In December we shared a post that made our Instagram blow up. Seems like we shared what everyone else was thinking and boy did it get a lot of likes, shares and comments.
We happened to stumble across a photo on social media that showed a makeup look before the photo was retouched and filters applied. (see left – and yes, we know it’s not the same photo)
With this photo we wrote the following; “The difference between edited and unedited”
As you can see from the unedited, this is gorgeous, colourful makeup and skin has texture and pores.
Yes, some of you might be able to achieve this look slightly better but no one can achieve the finished effect how the makeup looks in the edited version without digital editing.
We have chosen to share this for a couple of reasons;
1. To show that all skin has texture. From the downy hairs everyone has on their face to pores and blemishes. Makeup WILL NOT hide texture but it WILL mask colour.
2. Because of social media and filters, when a talented makeup artist puts out work that is completely unedited, it’s seen as bad quality.
THIS HAS GOT TO STOP we have got to stop comparing super talented people with unachievable photos.
There is space in this world for both but trying to make a comparison is like comparing a banana to an orange. You can peel them both and they are both fruit but that’s where the comparisons stop.
3. Because a lot of people take what they see at face value, even when they know skin has been softened, eyes and teeth have been whitened and filters have been applied, this makes their expectations above and beyond what a makeup artist can actually achieve. We now need to manage expectations rather than just do an amazing job that makes you feel great.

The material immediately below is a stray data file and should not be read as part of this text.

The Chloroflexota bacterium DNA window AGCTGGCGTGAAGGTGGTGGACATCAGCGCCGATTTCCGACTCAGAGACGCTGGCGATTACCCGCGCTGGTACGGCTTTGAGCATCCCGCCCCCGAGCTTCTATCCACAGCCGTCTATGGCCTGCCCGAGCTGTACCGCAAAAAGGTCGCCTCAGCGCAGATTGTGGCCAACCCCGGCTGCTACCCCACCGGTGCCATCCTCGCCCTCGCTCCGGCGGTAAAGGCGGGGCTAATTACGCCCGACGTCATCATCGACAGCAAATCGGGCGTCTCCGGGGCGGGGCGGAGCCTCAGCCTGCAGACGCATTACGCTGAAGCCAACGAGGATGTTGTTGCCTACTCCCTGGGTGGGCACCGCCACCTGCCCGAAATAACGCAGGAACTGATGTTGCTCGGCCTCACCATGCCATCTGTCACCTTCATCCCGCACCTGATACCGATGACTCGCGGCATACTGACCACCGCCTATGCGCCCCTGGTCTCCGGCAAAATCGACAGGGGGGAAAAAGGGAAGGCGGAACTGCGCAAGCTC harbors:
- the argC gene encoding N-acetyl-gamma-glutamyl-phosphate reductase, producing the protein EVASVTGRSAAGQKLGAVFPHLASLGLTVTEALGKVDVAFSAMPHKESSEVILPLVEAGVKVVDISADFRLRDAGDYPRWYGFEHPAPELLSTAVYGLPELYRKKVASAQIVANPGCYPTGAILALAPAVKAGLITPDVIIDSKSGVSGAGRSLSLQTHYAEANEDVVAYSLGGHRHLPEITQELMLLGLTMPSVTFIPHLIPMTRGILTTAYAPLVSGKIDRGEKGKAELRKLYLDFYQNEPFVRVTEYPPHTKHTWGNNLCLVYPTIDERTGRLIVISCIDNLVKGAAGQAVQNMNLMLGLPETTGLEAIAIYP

4. It makes makeup artists feel inferior that they can’t achieve this end result. I’m always hearing artists say ‘I know it’s a filter or edited but it looks amazing and I feel inferior that when I apply make up it doesn’t have the same finished effect’ – it won’t. FULL STOP
We can NOT compare with computers, retouching, digital art so STOP comparing.
Create your art, be happy, love what you do, give people confidence, help people feel fantastic. Love your work. You are amazing and you are enough.
Working with the general public / actors / dancers /in HD all has its place, as does digitally enhanced photos. It is ALL art. Hopefully you can get a better balance and be at peace with what can, and can’t be achieved
The intention of this blog post and photo is not to slur on anyone’s work. It is to raise awareness of what and what isn’t achievable in make-up.
Once shared, this post started gathering lots of support and people sharing their experiences – Watch our video to hear the comments we received (or you can view our Instagram post at https://www.instagram.com/p/BrhRSm7h5Me/)
In general we was hearing three main topics;